This 13-day, self-drive adventure takes you along Iceland's famous Ring Road, which circles the entire country. Start in the Golden Circle for views of erupting geysers, iced-over crater lakes, and natural hot springs. Then, head to the southern coast for massive waterfalls, icebergs drifting in the sea, and black-sand beaches. Drive snowmobiles across icy glacial landscapes, search out herds of wild reindeer and close your tour in the modern city of Reykjavík with its vibrant cultural scene.


  • See exploding geysers gush to heights of 100 feet
  • Fly along snow-covered trails via dogsled
  • Soak in the healing thermal waters of Mývatn Nature Baths
  • Hunt for the aurora borealis under midnight skies

Brief Itinerary

Day Highlights Overnight
Day 1 Arrive in Keflavík, Drive to the Golden Circle Golden Circle
Day 2 Dog Sledding Tour Golden Circle
Day 3 Drive to Vík, South Coast Waterfalls & Black-Sand Beaches Vík
Day 4 Eyjafjallajökull Snowmobiling Tour Vík
Day 5 Drive to Höfn, Skaftafell Nature Reserve & Glacier Lagoons Höfn
Day 6 Drive to Egilsstadir, Eastfjords & Vok Baths Egilsstadir
Day 7 Eastfjords Villages, Reindeer Safari Egilsstadir
Day 8 Drive to Lake Mývatn, Mývatn Nature Baths Lake Mývatn
Day 9 Dettifoss, Jokulsargljufur & Husavik, Seaside Horseback Tour Lake Mývatn
Day 10 Drive to Laugarbakki, Akureyri & Godafoss, Forest Lagoon Laugarbakki
Day 11 Explore the Vatnsnes Peninsula Laugarbakki
Day 12 Drive to Reykjavík, Super Jeep Hunt for the Northern Lights Reykjavík
Day 13 Drive to Keflavík via Reykjanes Peninsula & Depart  

Detailed Itinerary

Day 1: Arrive in Keflavík, Drive to the Golden Circle

Catch one of the regular eruptions of Strokkur geyser

Welcome to Iceland! After your arrival in Keflavík, pick up your rental car and begin your tour of the Ring Road, or Route 1. This is one of Iceland's main roads, and just like the name sounds, it circles the entire country. Your drive today takes you to the Golden Circle, where you'll find some of Iceland's most amazing natural landmarks. 

Start with a visit to Þingvellir National Park, which is located in the rift valley between the Eurasian and North American tectonic plates. Stop in at the Hakid Visitor Center, which has different seasonal interactive exhibits on the history of the area and its people. Then, head to the Geysir geothermal area for erupting geysers. This is home to the Strokkur geyser, which erupts every 8-10 minutes and reaches heights of nearly 100 feet (30 m). Later, continue to Gullfoss (Golden Falls) for a hike around the area.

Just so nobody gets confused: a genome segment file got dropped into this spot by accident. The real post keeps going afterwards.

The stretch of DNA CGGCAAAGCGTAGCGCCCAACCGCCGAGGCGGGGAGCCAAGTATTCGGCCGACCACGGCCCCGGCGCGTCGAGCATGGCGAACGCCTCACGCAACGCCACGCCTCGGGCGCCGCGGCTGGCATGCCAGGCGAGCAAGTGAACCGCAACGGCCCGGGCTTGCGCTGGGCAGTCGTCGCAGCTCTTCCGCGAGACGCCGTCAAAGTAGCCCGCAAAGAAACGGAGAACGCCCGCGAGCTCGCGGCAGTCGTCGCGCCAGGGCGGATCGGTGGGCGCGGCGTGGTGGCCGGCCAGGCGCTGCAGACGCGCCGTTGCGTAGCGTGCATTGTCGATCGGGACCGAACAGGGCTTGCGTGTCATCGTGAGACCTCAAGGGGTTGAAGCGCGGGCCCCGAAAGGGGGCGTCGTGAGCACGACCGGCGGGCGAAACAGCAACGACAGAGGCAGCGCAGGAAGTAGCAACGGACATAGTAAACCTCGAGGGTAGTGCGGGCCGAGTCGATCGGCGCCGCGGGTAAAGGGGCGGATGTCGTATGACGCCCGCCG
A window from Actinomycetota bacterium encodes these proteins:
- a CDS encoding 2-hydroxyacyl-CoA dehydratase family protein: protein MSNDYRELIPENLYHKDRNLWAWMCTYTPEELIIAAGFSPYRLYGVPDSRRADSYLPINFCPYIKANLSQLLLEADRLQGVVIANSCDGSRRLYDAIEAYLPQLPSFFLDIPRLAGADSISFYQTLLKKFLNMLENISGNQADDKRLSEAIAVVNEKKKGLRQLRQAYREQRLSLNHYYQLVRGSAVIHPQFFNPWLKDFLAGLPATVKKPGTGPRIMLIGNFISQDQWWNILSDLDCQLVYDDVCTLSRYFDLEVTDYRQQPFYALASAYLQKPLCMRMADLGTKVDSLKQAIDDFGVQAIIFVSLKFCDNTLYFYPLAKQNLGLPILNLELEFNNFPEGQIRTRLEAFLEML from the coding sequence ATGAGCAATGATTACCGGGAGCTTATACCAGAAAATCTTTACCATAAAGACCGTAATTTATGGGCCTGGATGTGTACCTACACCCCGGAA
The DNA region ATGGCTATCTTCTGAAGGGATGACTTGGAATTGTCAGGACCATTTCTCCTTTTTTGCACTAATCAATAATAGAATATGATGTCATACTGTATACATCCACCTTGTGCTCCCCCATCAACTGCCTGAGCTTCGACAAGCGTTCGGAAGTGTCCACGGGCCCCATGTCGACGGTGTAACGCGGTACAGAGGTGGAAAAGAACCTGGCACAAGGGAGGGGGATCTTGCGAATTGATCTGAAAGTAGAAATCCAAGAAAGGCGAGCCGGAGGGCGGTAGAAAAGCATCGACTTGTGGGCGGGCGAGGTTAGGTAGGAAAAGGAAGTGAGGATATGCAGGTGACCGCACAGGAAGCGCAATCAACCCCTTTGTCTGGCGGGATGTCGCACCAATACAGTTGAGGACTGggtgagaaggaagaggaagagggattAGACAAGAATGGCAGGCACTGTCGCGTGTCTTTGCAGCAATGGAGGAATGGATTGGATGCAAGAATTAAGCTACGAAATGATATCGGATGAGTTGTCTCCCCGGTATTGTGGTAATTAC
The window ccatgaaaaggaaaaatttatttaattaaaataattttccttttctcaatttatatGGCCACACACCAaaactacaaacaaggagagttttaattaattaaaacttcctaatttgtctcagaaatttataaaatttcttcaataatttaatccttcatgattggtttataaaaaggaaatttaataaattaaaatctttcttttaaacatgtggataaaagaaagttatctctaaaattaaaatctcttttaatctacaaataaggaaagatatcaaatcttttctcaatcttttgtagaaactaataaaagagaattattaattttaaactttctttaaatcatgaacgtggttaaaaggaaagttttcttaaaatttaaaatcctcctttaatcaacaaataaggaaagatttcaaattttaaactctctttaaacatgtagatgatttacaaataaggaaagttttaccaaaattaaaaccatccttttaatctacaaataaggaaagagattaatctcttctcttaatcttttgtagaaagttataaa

While the Golden Circle has plenty of tourist-centric sights, there are also a few off-the-beaten-path places worth visiting. Kerid Crater Lake is one such destination, featuring a lake surrounded by red volcanic rock. In winter, the lake freezes over, and you can ice skate on it, so bring your skates if you want to give it a try! The town of Hveragerði is another interesting stopping point. Here, you'll find several natural hot springs scattered in the nearby hills, where you can relax for a bit in those warming, healing waters. Overnight in the location of your choice, and rest up for tomorrow's adventures.

Day 2: Dog Sledding Tour

See the Golden Circle by dog sled

Explore the Golden Circle via four-legged transport today as you ride along winter trails while being pulled by energetic and powerful huskies. You might think that this is a historical mode of travel in this part of the world, but dog sledding was actually never used much here due to the unpredictable weather and how much (or little) snow accumulation might occur. Most people in Iceland enjoy the sport for fun now, and you can get it in on it, too, with today's excursion.

You'll start at a nearby dog farm where you'll do a meet and greet with the huskies, then chat with your musher guide and get an overview of the tour. During the ride, your musher will share information about dog sledding, as well as the history of the areas you travel through. Afterward, you'll have a chance for some photos with the dogs before you head back to your accommodations for the evening. 

Day 3: Drive to Vík, South Coast Waterfalls & Black-Sand Beaches

The black-sand beaches of Reynisfjara

Your tour continues with a drive to the South Coast, with your final destination being the town of Vík. Make your first stop at the iconic Seljalandsfoss, the only known waterfall of its kind that allows you to walk behind it. The snow-covered ground and icicles near the falls make it an especially picturesque place for winter photos, although hikers should be cautious of ice along the paths. Nearby, you'll find Skógafoss, with impressive 200-foot (62 m) cascading waters.

For stunning panoramic views of the coast, visit Dyrhólaey Peninsula, a nearly 400-foot (120 m) promenade with stone arches and nesting puffins. Then, continue to the village of Skogar for a tour of the Skogar Folk Museum. The museum contains more than 15,000 regional artifacts and includes an outdoor, open-air area that showcases Iceland's architectural history. 

Just before you reach Vík, you'll come to the black-sand beaches of Reynisfjara, home to offshore basalt sea stacks that are also seabird nesting grounds. Known as Reynisdrangar, these stacks dominate the view, rising out of the sea and across the horizon. Later, head to Vík and settle in at your accommodations, then head out to walk around town and grab a bite to eat at a local restaurant. While small, Vík is a great hub for visitors, and you'll find plenty of food options. You can also visit Vík í Myrdal Church, a lovely small church perched on a hill overlooking the town. 

Day 4: Eyjafjallajökull Snowmobiling Tour

Snowmobile on a glacier
Snowmobiling on Iceland's glaciers

Take glacier sightseeing to the next level today with a snowmobile tour of Eyjafjallajökull glacier. You'll start at the base, Gljúfrabúi, which is located near Road 249. After a safety briefing, don your snowsuit, helmet, and mask, then hop into a modified Super Jeep to drive up the slopes of Eyjafjallajökull and onto the glacier. From there, you'll transfer to snowmobiles and begin your adventure.